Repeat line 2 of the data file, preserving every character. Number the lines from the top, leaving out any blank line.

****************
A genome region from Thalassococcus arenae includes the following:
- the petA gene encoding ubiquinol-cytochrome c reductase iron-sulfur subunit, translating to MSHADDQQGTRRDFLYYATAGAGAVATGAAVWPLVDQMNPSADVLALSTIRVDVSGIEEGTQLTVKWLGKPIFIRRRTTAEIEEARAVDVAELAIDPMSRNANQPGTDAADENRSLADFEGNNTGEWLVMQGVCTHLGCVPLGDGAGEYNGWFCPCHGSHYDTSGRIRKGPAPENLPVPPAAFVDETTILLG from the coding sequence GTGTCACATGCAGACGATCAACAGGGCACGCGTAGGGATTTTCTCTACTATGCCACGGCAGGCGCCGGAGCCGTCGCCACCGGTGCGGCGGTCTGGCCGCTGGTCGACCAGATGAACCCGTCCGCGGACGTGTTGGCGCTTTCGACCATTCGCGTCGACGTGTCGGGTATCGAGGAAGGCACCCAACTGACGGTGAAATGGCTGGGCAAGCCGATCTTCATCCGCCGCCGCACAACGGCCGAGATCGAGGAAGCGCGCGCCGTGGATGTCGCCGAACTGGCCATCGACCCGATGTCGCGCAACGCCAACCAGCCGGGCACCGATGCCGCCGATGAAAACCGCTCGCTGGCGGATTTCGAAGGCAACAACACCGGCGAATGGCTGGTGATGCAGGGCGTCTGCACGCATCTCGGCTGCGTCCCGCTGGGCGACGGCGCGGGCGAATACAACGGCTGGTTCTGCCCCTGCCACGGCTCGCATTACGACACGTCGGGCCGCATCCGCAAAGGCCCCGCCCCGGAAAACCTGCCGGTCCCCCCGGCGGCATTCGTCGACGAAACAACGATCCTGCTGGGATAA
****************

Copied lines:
- the petA gene encoding ubiquinol-cytochrome c reductase iron-sulfur subunit, translating to MSHADDQQGTRRDFLYYATAGAGAVATGAAVWPLVDQMNPSADVLALSTIRVDVSGIEEGTQLTVKWLGKPIFIRRRTTAEIEEARAVDVAELAIDPMSRNANQPGTDAADENRSLADFEGNNTGEWLVMQGVCTHLGCVPLGDGAGEYNGWFCPCHGSHYDTSGRIRKGPAPENLPVPPAAFVDETTILLG from the coding sequence GTGTCACATGCAGACGATCAACAGGGCACGCGTAGGGATTTTCTCTACTATGCCACGGCAGGCGCCGGAGCCGTCGCCACCGGTGCGGCGGTCTGGCCGCTGGTCGACCAGATGAACCCGTCCGCGGACGTGTTGGCGCTTTCGACCATTCGCGTCGACGTGTCGGGTATCGAGGAAGGCACCCAACTGACGGTGAAATGGCTGGGCAAGCCGATCTTCATCCGCCGCCGCACAACGGCCGAGATCGAGGAAGCGCGCGCCGTGGATGTCGCCGAACTGGCCATCGACCCGATGTCGCGCAACGCCAACCAGCCGGGCACCGATGCCGCCGATGAAAACCGCTCGCTGGCGGATTTCGAAGGCAACAACACCGGCGAATGGCTGGTGATGCAGGGCGTCTGCACGCATCTCGGCTGCGTCCCGCTGGGCGACGGCGCGGGCGAATACAACGGCTGGTTCTGCCCCTGCCACGGCTCGCATTACGACACGTCGGGCCGCATCCGCAAAGGCCCCGCCCCGGAAAACCTGCCGGTCCCCCCGGCGGCATTCGTCGACGAAACAACGATCCTGCTGGGATAA